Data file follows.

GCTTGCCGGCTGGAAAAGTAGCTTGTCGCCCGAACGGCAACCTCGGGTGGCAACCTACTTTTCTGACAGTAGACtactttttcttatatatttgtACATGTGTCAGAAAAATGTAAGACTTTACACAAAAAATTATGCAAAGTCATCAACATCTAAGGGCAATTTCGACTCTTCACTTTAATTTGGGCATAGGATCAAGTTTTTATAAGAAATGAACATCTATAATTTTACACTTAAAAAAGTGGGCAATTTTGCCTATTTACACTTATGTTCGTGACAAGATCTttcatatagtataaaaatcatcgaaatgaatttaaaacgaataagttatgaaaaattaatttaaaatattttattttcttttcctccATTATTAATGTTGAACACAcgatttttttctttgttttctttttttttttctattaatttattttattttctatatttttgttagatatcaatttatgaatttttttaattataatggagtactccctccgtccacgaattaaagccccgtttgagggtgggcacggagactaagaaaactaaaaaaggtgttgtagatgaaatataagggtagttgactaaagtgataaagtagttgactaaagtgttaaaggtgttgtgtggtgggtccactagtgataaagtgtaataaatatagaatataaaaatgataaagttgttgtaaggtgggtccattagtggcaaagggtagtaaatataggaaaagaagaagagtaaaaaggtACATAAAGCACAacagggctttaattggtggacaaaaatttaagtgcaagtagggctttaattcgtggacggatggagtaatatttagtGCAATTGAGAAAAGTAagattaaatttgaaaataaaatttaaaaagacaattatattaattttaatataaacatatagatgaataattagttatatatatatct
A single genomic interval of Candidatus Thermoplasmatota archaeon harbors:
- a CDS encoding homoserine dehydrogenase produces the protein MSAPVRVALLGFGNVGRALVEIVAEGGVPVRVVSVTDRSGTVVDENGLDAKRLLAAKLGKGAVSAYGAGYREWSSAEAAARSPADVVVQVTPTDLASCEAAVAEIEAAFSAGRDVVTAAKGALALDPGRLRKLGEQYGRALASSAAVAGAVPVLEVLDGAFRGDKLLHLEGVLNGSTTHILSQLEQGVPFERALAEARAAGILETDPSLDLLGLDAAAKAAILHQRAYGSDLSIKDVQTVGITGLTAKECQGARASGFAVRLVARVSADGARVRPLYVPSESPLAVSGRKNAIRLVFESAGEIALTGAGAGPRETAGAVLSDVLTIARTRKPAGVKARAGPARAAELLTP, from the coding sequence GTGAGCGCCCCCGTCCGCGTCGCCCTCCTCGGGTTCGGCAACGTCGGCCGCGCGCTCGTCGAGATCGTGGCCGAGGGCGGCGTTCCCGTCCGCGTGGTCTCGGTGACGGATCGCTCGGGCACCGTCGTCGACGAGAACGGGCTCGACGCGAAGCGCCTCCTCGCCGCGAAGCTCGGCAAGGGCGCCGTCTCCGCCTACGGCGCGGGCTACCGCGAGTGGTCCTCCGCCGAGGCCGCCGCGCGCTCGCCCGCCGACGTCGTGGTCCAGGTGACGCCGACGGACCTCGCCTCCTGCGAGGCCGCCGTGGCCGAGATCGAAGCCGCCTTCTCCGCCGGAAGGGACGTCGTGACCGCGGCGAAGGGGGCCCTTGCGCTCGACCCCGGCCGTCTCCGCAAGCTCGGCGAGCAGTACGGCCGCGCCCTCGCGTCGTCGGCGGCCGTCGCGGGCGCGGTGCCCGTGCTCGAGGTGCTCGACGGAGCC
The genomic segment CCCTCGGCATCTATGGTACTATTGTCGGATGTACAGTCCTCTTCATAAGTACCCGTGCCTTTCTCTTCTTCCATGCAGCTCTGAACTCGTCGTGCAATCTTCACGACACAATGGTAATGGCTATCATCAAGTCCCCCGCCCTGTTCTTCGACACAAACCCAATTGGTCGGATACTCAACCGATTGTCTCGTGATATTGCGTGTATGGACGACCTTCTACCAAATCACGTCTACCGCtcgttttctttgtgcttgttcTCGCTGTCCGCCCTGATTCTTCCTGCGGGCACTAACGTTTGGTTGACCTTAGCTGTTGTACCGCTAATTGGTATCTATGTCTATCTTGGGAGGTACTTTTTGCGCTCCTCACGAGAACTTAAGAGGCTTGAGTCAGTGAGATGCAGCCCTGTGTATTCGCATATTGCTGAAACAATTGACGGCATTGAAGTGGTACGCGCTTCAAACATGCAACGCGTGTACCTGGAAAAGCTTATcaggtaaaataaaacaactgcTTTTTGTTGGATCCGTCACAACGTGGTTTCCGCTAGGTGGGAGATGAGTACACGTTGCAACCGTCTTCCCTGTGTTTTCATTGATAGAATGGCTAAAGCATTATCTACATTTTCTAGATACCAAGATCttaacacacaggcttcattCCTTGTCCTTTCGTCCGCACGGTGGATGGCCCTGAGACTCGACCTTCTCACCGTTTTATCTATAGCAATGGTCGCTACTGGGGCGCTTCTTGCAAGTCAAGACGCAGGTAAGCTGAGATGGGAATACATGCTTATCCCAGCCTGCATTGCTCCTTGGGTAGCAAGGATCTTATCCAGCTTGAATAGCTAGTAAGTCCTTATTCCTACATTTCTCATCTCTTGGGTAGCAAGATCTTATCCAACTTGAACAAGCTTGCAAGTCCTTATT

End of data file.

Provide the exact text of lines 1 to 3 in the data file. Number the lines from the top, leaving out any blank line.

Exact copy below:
GCTTGCCGGCTGGAAAAGTAGCTTGTCGCCCGAACGGCAACCTCGGGTGGCAACCTACTTTTCTGACAGTAGACtactttttcttatatatttgtACATGTGTCAGAAAAATGTAAGACTTTACACAAAAAATTATGCAAAGTCATCAACATCTAAGGGCAATTTCGACTCTTCACTTTAATTTGGGCATAGGATCAAGTTTTTATAAGAAATGAACATCTATAATTTTACACTTAAAAAAGTGGGCAATTTTGCCTATTTACACTTATGTTCGTGACAAGATCTttcatatagtataaaaatcatcgaaatgaatttaaaacgaataagttatgaaaaattaatttaaaatattttattttcttttcctccATTATTAATGTTGAACACAcgatttttttctttgttttctttttttttttctattaatttattttattttctatatttttgttagatatcaatttatgaatttttttaattataatggagtactccctccgtccacgaattaaagccccgtttgagggtgggcacggagactaagaaaactaaaaaaggtgttgtagatgaaatataagggtagttgactaaagtgataaagtagttgactaaagtgttaaaggtgttgtgtggtgggtccactagtgataaagtgtaataaatatagaatataaaaatgataaagttgttgtaaggtgggtccattagtggcaaagggtagtaaatataggaaaagaagaagagtaaaaaggtACATAAAGCACAacagggctttaattggtggacaaaaatttaagtgcaagtagggctttaattcgtggacggatggagtaatatttagtGCAATTGAGAAAAGTAagattaaatttgaaaataaaatttaaaaagacaattatattaattttaatataaacatatagatgaataattagttatatatatatct
A single genomic interval of Candidatus Thermoplasmatota archaeon harbors:
- a CDS encoding homoserine dehydrogenase produces the protein MSAPVRVALLGFGNVGRALVEIVAEGGVPVRVVSVTDRSGTVVDENGLDAKRLLAAKLGKGAVSAYGAGYREWSSAEAAARSPADVVVQVTPTDLASCEAAVAEIEAAFSAGRDVVTAAKGALALDPGRLRKLGEQYGRALASSAAVAGAVPVLEVLDGAFRGDKLLHLEGVLNGSTTHILSQLEQGVPFERALAEARAAGILETDPSLDLLGLDAAAKAAILHQRAYGSDLSIKDVQTVGITGLTAKECQGARASGFAVRLVARVSADGARVRPLYVPSESPLAVSGRKNAIRLVFESAGEIALTGAGAGPRETAGAVLSDVLTIARTRKPAGVKARAGPARAAELLTP, from the coding sequence GTGAGCGCCCCCGTCCGCGTCGCCCTCCTCGGGTTCGGCAACGTCGGCCGCGCGCTCGTCGAGATCGTGGCCGAGGGCGGCGTTCCCGTCCGCGTGGTCTCGGTGACGGATCGCTCGGGCACCGTCGTCGACGAGAACGGGCTCGACGCGAAGCGCCTCCTCGCCGCGAAGCTCGGCAAGGGCGCCGTCTCCGCCTACGGCGCGGGCTACCGCGAGTGGTCCTCCGCCGAGGCCGCCGCGCGCTCGCCCGCCGACGTCGTGGTCCAGGTGACGCCGACGGACCTCGCCTCCTGCGAGGCCGCCGTGGCCGAGATCGAAGCCGCCTTCTCCGCCGGAAGGGACGTCGTGACCGCGGCGAAGGGGGCCCTTGCGCTCGACCCCGGCCGTCTCCGCAAGCTCGGCGAGCAGTACGGCCGCGCCCTCGCGTCGTCGGCGGCCGTCGCGGGCGCGGTGCCCGTGCTCGAGGTGCTCGACGGAGCC